Central Australia, 26 October 2022 | Mike Sexton

The community of Soapy Bore lies three hours from Alice Springs in the Utopia Homelands of Central Australia. It is made up of half a dozen houses, a grassless football field and a one-room school and this year it became the most remote part of Australia to have its first taste of tennis.

“I had one student ask me what this game was called,” said Zac Murfet, who runs the after-school sports program. “He had never seen it before.”

Under a clear outback sky, a small net was stretched out and racquets and balls given to a handful of kids. Although they had no experience of the sport, within minutes they were captivated, and their cries of excitement spread.

The clinic was overseen by Anzac Leidig, who travels hundreds of kilometres each year through the Northern Territory running the Indigenous program for Tennis NT. His work takes him from the tropical Tiwi Islands off the northern coast to Soapy Bore and almost everywhere in between.

Rarely is there a tennis court to play on – instead he adapts, setting up to play wherever he can, such as gyms, carparks, school halls or even roads.

As a coach he can’t help but spot the natural talent, but finding a potential champion isn’t his reward.

“I see these Indigenous kids come out of their shell,” he said. “Some take longer because everyone is different, but it is my favourite thing to see the kids slowly come over say hello and then maybe ask for a hand. That growth towards feeling comfortable in your own skin, that is my favourite part.”

The tennis program called Jintangka Kamparru (Forward Together) spreads over nine Aboriginal communities in Central Australia and is a partnership between the Australian Tennis Foundation, Tennis NT and Wanta Aboriginal Corporation.

The program is funded for four years by the Australian Tennis Foundation – Tennis Australia’s official charity – as part of its aim to inspire brighter futures for children and young people through tennis.

The young people living in desert communities face social and economic challenges rarely seen in other parts of the country.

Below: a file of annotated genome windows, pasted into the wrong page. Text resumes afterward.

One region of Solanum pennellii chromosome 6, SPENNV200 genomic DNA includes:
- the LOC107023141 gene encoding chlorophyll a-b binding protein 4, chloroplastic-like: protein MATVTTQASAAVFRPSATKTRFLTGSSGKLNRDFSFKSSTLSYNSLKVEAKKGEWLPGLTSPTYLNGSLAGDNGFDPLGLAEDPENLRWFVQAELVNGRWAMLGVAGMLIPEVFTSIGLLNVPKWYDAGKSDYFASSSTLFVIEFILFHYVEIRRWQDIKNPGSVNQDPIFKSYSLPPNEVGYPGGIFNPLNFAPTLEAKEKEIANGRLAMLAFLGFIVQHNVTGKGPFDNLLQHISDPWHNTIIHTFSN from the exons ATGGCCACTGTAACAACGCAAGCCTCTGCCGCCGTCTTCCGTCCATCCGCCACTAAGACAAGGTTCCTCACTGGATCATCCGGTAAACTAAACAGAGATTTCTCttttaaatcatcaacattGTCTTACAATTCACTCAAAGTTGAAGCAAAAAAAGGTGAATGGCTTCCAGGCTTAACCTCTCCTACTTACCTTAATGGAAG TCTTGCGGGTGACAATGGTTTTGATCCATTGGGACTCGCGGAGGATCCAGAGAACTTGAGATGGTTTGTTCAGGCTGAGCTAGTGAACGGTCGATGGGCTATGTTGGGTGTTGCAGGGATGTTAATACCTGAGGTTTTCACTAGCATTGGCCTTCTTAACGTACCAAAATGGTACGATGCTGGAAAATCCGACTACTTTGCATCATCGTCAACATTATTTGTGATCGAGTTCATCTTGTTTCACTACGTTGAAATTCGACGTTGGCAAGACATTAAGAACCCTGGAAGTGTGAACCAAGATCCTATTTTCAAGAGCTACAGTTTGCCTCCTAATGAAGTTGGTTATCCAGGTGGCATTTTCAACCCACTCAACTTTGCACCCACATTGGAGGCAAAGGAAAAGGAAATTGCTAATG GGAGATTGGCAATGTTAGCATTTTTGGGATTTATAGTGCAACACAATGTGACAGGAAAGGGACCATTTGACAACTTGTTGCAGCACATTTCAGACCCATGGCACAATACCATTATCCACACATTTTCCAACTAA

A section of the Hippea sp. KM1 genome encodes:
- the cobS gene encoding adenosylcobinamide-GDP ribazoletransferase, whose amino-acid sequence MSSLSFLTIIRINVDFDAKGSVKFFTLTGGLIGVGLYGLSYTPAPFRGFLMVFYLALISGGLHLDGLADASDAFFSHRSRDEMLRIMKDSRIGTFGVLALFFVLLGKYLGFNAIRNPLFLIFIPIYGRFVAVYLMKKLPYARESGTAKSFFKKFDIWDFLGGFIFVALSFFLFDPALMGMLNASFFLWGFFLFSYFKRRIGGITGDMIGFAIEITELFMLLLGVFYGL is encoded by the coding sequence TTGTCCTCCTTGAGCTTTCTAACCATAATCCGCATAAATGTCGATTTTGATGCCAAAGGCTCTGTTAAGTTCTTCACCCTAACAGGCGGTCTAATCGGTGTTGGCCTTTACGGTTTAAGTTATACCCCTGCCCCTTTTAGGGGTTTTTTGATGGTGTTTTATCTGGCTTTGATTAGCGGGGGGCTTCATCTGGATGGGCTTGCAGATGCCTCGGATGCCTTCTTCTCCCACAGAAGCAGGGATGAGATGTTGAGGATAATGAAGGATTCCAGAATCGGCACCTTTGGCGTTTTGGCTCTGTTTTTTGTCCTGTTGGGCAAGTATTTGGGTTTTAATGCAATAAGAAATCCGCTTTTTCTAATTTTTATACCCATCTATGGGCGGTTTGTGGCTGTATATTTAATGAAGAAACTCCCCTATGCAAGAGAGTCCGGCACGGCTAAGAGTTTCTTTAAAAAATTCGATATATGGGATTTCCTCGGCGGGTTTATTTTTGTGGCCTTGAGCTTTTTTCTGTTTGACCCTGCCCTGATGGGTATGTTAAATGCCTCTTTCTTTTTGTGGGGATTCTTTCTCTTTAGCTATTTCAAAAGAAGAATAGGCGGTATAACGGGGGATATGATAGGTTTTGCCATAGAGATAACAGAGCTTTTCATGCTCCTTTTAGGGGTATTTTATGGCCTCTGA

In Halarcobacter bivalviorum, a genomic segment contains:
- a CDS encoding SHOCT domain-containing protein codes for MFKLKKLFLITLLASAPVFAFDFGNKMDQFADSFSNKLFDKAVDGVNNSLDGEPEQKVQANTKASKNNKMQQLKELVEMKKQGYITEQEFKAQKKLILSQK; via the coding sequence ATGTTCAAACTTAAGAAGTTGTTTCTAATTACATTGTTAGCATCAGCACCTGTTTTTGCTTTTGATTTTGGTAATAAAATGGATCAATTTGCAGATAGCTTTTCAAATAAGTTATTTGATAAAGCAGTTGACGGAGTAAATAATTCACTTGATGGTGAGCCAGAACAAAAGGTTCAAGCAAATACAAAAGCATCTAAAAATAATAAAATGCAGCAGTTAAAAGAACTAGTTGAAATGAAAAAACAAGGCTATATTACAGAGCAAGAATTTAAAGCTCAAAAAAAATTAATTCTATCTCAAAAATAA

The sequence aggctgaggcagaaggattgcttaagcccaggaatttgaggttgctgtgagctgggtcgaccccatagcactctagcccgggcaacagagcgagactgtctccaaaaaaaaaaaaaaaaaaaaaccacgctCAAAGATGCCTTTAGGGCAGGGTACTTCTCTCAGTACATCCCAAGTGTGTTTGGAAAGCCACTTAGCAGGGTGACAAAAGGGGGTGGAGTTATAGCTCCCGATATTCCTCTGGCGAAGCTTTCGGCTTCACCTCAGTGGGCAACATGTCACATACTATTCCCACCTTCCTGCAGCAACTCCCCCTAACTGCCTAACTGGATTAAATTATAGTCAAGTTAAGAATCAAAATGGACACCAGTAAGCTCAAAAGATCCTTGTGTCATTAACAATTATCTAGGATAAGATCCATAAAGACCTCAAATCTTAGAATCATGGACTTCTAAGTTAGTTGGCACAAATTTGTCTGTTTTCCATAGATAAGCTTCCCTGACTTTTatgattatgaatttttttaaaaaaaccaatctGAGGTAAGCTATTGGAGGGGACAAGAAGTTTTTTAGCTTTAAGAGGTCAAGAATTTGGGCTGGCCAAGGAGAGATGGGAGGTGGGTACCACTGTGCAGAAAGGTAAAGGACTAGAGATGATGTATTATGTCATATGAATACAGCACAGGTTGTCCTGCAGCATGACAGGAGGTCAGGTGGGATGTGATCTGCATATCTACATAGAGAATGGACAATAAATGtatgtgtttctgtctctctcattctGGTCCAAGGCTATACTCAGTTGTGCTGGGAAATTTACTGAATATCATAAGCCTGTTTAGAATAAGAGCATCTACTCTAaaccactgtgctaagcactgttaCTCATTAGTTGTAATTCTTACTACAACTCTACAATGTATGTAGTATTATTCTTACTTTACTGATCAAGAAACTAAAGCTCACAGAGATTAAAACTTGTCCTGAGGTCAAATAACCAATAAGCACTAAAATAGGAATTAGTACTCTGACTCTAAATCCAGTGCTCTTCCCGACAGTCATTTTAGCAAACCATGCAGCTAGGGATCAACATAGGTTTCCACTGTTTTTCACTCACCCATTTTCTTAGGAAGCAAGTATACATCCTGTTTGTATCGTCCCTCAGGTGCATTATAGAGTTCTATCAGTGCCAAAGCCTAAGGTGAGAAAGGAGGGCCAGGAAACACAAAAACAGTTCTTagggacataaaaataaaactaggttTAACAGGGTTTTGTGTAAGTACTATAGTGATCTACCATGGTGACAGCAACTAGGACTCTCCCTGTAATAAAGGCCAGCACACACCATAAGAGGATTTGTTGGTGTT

One of the main roles of Wanta is to work with young Aboriginal people to get them into school and one of the tools used is sport and recreation. Each school term a sport is chosen, and young people are able to join in for free as long as they have a commitment to education.

Tennis is now one of the four sports and the Wanta Regional Manager Tenille Rickard calls it a special partnership.

“Tennis NT are coming out here and so Wanta is able to bring our staff from these remote communities to be upskilled and build their capacity in coaching, umpiring, guiding and mentoring young Aboriginal people,” she said. “By upskilling local Indigenous staff members, it makes it more available to teach tennis in language and in a culturally appropriate manner.”


The tennis resource material has been translated into Walpiri and Kriol – the first-time that instructions have been available in Indigenous languages.

“This tennis program is unique to the Northern Territory but also Australia wide,” said Tennis NT Inclusion and Diversity Manager Beth Caird.

“We have taken a long and considered approach to working with Wanta staff, Elders and Traditional Owners to really do that community consultation to ask what would be best for the young people.”

The size of the tennis sessions varies. At Arlparra there were 70 kids, while at Soapy Bore there were only seven. But the enthusiasm was everywhere and the energy seemed limitless.

“They are amazing, amazing kids out here,” said Rickard. “Beautiful natured and cheeky. They have got a bit of everything, full of life and full of energy.”

The effort of driving along roads of fine red dust to reach Soapy Bore seemed worth it. As he packed up the net and racquets, Anzac Leidig reflected on a hectic hour spent playing tennis in the most unlikely location.

“Some of the kids really connected with tennis straight away which was amazing,” he said. “I find it is always the case and we just feed off each other’s energy.”

For the kids it was time to return to their classroom. Their teacher Vicki Bullock believed they learnt a valuable lesson that morning.

“These children get very little opportunity to interact with the outside world,” she explained. “They are very isolated. So, when we get somebody come out, they are so excited. It is fantastic because after trying tennis and having a good experience, then they want to try something else instead of just sticking to kick the can.”

Thanks to the generosity of tennis lovers via the Australian Tennis Foundation, those lessons will continue to be taught in remote desert communities for several years to come.

This article originally appeared in the October-November 2022 issue of Australian Tennis Magazine.